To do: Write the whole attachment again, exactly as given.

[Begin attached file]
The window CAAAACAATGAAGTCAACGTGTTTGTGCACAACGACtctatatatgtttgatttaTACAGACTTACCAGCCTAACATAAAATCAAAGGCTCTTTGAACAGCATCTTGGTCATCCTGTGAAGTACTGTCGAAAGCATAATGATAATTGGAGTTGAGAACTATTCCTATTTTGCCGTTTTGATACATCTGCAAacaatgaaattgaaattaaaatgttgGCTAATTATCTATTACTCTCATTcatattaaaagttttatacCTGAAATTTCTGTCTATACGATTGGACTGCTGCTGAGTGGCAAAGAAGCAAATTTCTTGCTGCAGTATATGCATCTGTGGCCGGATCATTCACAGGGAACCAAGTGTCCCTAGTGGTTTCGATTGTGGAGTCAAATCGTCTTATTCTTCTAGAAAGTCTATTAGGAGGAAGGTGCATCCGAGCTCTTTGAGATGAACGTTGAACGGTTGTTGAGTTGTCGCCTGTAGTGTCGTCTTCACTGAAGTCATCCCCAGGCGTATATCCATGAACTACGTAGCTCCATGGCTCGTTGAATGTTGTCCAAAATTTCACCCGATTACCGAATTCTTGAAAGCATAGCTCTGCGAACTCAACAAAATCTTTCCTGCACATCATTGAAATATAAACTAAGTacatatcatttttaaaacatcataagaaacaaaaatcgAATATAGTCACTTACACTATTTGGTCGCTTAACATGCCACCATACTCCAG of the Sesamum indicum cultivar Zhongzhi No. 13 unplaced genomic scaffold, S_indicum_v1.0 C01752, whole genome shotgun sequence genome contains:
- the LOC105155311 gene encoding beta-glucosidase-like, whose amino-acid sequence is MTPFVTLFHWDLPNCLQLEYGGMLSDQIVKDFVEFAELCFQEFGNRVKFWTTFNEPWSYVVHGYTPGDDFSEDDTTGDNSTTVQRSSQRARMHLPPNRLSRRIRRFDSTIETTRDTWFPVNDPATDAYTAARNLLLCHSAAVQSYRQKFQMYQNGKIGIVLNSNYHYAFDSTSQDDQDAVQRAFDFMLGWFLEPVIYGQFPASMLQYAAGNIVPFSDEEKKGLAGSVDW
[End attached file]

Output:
The window CAAAACAATGAAGTCAACGTGTTTGTGCACAACGACtctatatatgtttgatttaTACAGACTTACCAGCCTAACATAAAATCAAAGGCTCTTTGAACAGCATCTTGGTCATCCTGTGAAGTACTGTCGAAAGCATAATGATAATTGGAGTTGAGAACTATTCCTATTTTGCCGTTTTGATACATCTGCAAacaatgaaattgaaattaaaatgttgGCTAATTATCTATTACTCTCATTcatattaaaagttttatacCTGAAATTTCTGTCTATACGATTGGACTGCTGCTGAGTGGCAAAGAAGCAAATTTCTTGCTGCAGTATATGCATCTGTGGCCGGATCATTCACAGGGAACCAAGTGTCCCTAGTGGTTTCGATTGTGGAGTCAAATCGTCTTATTCTTCTAGAAAGTCTATTAGGAGGAAGGTGCATCCGAGCTCTTTGAGATGAACGTTGAACGGTTGTTGAGTTGTCGCCTGTAGTGTCGTCTTCACTGAAGTCATCCCCAGGCGTATATCCATGAACTACGTAGCTCCATGGCTCGTTGAATGTTGTCCAAAATTTCACCCGATTACCGAATTCTTGAAAGCATAGCTCTGCGAACTCAACAAAATCTTTCCTGCACATCATTGAAATATAAACTAAGTacatatcatttttaaaacatcataagaaacaaaaatcgAATATAGTCACTTACACTATTTGGTCGCTTAACATGCCACCATACTCCAG of the Sesamum indicum cultivar Zhongzhi No. 13 unplaced genomic scaffold, S_indicum_v1.0 C01752, whole genome shotgun sequence genome contains:
- the LOC105155311 gene encoding beta-glucosidase-like, whose amino-acid sequence is MTPFVTLFHWDLPNCLQLEYGGMLSDQIVKDFVEFAELCFQEFGNRVKFWTTFNEPWSYVVHGYTPGDDFSEDDTTGDNSTTVQRSSQRARMHLPPNRLSRRIRRFDSTIETTRDTWFPVNDPATDAYTAARNLLLCHSAAVQSYRQKFQMYQNGKIGIVLNSNYHYAFDSTSQDDQDAVQRAFDFMLGWFLEPVIYGQFPASMLQYAAGNIVPFSDEEKKGLAGSVDW